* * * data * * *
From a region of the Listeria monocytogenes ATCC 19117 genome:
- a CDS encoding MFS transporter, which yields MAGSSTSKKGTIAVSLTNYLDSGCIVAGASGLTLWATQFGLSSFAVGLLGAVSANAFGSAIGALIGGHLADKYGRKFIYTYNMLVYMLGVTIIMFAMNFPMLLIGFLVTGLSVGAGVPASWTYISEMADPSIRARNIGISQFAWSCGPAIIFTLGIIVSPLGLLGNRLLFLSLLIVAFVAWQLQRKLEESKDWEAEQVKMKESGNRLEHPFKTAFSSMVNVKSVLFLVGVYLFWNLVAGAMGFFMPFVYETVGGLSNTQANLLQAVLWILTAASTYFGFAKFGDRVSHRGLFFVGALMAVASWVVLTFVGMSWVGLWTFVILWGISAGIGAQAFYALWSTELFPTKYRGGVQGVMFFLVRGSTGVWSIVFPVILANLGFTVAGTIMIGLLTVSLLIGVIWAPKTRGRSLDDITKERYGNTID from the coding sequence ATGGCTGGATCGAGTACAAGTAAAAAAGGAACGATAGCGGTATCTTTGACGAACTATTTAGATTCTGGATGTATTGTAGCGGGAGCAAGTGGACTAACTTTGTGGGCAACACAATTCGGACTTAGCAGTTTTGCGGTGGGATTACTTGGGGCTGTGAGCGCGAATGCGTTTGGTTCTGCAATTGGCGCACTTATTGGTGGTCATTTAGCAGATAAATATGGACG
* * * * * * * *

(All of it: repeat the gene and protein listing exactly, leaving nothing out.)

From a region of the Listeria monocytogenes ATCC 19117 genome:
- a CDS encoding MFS transporter, which yields MAGSSTSKKGTIAVSLTNYLDSGCIVAGASGLTLWATQFGLSSFAVGLLGAVSANAFGSAIGALIGGHLADKYGRKFIYTYNMLVYMLGVTIIMFAMNFPMLLIGFLVTGLSVGAGVPASWTYISEMADPSIRARNIGISQFAWSCGPAIIFTLGIIVSPLGLLGNRLLFLSLLIVAFVAWQLQRKLEESKDWEAEQVKMKESGNRLEHPFKTAFSSMVNVKSVLFLVGVYLFWNLVAGAMGFFMPFVYETVGGLSNTQANLLQAVLWILTAASTYFGFAKFGDRVSHRGLFFVGALMAVASWVVLTFVGMSWVGLWTFVILWGISAGIGAQAFYALWSTELFPTKYRGGVQGVMFFLVRGSTGVWSIVFPVILANLGFTVAGTIMIGLLTVSLLIGVIWAPKTRGRSLDDITKERYGNTID from the coding sequence ATGGCTGGATCGAGTACAAGTAAAAAAGGAACGATAGCGGTATCTTTGACGAACTATTTAGATTCTGGATGTATTGTAGCGGGAGCAAGTGGACTAACTTTGTGGGCAACACAATTCGGACTTAGCAGTTTTGCGGTGGGATTACTTGGGGCTGTGAGCGCGAATGCGTTTGGTTCTGCAATTGGCGCACTTATTGGTGGTCATTTAGCAGATAAATATGGACG